Dec. 1 (Bloomberg) -- South Africa’s largest labor union is in discussions with other workers’ organizations on forming a new labor party.
The National Union of Metalworkers of South Africa will deliberate the matter at a special congress planned for Dec. 13 to Dec. 16 in Johannesburg, according to documents the group released today. An internal survey of Congress of South African Trade Unions shop stewards last year showed 65 percent would join a new labor party. No margin of error was given.
“Engagements are happening,” Andrew Chirwa, deputy president of Numsa, said today. He declined to say what unions were participating in the talks.
The 323,000-member Numsa has opposed a decision by Cosatu leaders to suspend General-Secretary Zwelinzima Vavi after he admitted having an extra-marital affair with a subordinate. The union is holding talks on whether to form a breakaway labor group and drop its support for the ruling African National Congress in next year’s parliamentary election.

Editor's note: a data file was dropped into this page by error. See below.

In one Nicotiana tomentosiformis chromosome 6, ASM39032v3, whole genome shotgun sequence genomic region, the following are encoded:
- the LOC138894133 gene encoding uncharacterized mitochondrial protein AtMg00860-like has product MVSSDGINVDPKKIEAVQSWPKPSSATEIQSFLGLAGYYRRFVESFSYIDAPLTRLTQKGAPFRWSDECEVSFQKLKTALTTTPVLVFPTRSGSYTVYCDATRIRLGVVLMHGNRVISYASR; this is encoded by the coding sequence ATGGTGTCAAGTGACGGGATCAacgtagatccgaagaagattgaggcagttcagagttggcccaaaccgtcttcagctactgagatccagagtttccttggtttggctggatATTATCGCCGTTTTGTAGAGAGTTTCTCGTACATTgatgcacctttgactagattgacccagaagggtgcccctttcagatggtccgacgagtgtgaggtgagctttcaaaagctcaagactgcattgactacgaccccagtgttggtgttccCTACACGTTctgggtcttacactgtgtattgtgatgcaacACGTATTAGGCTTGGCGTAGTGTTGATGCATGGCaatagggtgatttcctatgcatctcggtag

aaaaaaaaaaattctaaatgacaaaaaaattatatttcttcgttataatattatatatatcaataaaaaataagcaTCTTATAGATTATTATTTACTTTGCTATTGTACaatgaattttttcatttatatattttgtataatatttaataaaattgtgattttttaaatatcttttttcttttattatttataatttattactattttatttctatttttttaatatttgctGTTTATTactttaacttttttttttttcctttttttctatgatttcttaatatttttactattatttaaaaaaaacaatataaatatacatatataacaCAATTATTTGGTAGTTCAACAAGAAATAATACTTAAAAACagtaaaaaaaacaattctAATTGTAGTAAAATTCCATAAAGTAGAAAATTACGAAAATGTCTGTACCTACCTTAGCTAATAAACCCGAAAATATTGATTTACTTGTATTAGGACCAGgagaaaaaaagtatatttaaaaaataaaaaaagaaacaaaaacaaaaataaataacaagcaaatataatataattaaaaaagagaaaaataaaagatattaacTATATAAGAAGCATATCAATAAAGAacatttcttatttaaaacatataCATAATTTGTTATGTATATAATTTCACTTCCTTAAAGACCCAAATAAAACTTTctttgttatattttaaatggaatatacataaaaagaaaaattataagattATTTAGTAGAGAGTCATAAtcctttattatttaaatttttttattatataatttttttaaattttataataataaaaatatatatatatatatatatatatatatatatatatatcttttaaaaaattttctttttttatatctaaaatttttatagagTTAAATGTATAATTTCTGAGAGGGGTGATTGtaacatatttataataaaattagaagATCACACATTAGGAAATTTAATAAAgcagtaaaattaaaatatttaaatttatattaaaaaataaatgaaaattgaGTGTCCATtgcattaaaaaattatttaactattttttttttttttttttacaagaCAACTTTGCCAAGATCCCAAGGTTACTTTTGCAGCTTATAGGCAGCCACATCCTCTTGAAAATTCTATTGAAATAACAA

Cosatu is in a political alliance with the ANC and the South African Communist Party.
Vavi, a critic of the ANC’s economic policies, has said his suspension is part of a political plot to weaken Cosatu. Numsa President Cedric Gina quit on Nov. 26, citing divisions in the union and opposing a split from Cosatu as his reasons for leaving.
The ANC has won more than 60 percent support in every election since 1994, gaining more than four times the votes of its nearest rival, the Democratic Alliance, in the last election in 2009. The ruling party is facing challenges from a number of new parties, including Economic Freedom Fighters, formed by expelled ANC youth leader Julius Malema.
“The direction adopted by the ANC and SACP is not in line with Numsa’s perspectives,” Irvin Jim, secretary general of the organization, said today.
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